An employee who works in outrageous conditions can sometimes quit, claiming she had no choice, and then sue for her “discharge.” However, most of those suits don’t get very far.
Recent case: Kissia, a black attorney, worked on an hourly basis for a law firm. She complained that white attorneys worked better hours. Then she got into an argument with another employee and told HR the incident scared her. The firm offered to change Kissia’s schedule so the two wouldn’t encounter each other.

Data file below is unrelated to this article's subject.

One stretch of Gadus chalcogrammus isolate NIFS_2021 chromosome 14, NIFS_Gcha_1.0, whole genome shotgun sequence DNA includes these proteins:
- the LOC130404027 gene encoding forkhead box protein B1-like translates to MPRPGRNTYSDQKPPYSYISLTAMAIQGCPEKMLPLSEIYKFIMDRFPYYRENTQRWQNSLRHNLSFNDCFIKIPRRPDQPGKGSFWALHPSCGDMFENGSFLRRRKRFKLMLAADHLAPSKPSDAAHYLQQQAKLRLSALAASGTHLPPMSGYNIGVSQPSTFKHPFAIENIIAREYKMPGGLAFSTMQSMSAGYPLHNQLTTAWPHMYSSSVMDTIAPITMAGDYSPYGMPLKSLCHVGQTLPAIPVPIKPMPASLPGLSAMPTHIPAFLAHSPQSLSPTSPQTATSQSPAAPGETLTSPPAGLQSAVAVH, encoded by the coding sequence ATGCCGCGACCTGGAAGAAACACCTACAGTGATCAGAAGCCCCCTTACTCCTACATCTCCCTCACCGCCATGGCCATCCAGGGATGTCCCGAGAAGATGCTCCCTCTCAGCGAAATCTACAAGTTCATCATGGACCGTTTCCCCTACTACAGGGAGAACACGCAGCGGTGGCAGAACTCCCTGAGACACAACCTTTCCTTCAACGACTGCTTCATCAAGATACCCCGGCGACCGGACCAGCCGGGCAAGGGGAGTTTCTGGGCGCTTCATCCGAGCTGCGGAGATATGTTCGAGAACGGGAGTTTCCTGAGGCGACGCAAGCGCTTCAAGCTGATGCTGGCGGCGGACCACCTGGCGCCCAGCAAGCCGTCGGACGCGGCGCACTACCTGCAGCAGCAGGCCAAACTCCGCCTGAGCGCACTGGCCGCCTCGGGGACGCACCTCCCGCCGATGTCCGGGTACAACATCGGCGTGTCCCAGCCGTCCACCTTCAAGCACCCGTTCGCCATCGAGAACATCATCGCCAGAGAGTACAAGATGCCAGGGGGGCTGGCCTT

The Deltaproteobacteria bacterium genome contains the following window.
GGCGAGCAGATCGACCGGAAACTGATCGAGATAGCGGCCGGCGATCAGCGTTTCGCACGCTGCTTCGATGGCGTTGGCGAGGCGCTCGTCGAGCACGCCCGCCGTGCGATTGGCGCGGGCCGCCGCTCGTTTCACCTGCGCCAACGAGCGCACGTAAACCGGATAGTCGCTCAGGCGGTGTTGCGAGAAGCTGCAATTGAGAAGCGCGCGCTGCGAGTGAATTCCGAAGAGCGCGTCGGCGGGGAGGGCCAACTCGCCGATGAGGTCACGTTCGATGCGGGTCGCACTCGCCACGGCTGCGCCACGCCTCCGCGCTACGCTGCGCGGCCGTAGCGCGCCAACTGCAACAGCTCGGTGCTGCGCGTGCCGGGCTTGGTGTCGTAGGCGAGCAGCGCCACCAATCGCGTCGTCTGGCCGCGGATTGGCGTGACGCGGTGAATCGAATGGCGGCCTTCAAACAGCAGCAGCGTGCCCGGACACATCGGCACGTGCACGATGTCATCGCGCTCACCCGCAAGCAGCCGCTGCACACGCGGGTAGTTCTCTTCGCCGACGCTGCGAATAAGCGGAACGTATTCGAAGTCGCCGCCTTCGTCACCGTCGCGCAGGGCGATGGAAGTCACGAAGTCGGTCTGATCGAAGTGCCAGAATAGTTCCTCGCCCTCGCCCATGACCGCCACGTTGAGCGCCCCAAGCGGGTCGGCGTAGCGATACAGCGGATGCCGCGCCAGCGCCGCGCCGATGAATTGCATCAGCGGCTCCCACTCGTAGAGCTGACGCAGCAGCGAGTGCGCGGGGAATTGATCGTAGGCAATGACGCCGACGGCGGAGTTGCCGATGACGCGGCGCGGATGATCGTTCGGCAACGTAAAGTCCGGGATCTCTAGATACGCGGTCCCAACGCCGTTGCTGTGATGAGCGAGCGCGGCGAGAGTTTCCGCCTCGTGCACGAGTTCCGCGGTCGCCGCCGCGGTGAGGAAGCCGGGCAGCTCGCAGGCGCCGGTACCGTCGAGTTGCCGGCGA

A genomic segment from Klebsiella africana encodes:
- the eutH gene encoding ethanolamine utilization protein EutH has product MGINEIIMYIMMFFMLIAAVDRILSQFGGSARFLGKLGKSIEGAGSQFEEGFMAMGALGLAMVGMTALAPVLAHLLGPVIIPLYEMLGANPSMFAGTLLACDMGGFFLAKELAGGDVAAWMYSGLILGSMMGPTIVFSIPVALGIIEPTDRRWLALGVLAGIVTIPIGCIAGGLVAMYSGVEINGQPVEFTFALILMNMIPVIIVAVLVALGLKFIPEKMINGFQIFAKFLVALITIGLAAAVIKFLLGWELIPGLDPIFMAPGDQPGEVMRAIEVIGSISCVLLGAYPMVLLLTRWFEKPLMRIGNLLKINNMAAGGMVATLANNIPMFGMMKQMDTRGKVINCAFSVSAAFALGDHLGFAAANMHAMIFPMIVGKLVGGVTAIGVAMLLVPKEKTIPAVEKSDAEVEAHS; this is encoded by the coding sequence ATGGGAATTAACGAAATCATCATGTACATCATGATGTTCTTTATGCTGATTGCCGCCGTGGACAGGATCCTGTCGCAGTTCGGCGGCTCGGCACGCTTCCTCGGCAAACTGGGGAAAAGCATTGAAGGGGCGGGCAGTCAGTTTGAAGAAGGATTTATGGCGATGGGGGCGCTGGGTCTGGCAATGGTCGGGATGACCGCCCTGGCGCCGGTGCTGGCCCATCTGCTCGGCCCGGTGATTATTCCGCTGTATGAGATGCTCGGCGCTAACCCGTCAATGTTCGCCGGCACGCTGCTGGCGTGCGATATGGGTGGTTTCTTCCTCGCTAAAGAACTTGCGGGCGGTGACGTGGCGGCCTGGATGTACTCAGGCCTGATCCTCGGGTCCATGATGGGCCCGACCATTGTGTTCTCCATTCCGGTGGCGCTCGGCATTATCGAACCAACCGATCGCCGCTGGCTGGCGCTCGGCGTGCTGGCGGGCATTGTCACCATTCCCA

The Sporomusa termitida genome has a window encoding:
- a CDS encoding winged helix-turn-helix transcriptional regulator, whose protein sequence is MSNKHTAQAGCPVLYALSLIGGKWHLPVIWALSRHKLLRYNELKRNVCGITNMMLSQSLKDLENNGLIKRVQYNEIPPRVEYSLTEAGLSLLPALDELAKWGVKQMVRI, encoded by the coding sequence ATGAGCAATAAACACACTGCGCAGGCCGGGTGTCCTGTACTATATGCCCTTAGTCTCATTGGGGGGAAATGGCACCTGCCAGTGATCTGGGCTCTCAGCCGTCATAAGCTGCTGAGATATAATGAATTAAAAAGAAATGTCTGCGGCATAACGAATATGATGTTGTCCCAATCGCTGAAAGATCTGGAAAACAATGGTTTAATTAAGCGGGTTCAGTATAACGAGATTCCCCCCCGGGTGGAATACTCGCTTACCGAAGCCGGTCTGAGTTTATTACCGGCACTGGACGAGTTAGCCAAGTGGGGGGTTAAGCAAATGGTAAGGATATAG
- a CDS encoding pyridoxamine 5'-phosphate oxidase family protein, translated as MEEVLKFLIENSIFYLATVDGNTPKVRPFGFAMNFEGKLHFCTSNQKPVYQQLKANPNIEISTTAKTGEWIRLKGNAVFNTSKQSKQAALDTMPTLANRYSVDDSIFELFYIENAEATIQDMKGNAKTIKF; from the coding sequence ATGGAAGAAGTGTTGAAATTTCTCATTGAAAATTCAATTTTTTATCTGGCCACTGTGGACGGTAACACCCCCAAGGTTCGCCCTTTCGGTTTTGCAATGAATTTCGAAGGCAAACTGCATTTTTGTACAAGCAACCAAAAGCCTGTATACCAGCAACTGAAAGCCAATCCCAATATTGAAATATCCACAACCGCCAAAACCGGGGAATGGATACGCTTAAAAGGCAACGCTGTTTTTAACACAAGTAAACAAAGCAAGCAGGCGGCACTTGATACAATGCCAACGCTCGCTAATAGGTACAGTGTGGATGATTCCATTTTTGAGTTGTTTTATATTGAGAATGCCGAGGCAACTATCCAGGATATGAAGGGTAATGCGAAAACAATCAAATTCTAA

Kissia said that wasn’t good enough and quit. Then she sued, alleging she had been forced to quit because conditions were intolerable and that she had been forced out as punishment for her complaint.
The court dismissed the case, reasoning that there was nothing outrageous involved. (Simmons-Grant v. Quinn Emmanuel Urquhart & Sullivan, No. 11-CIV-7706, SD NY, 2013)
- Northbrook temp agency settles race bias suit
- Horseshoe Casino Cleveland employees vote to unionize
- Stray From Progressive-Discipline Policy at Your Own Risk
- Want to require an arbitration agreement? That's fine as long as it's fair to employees
- Basic training: Protect service members' re-employment rights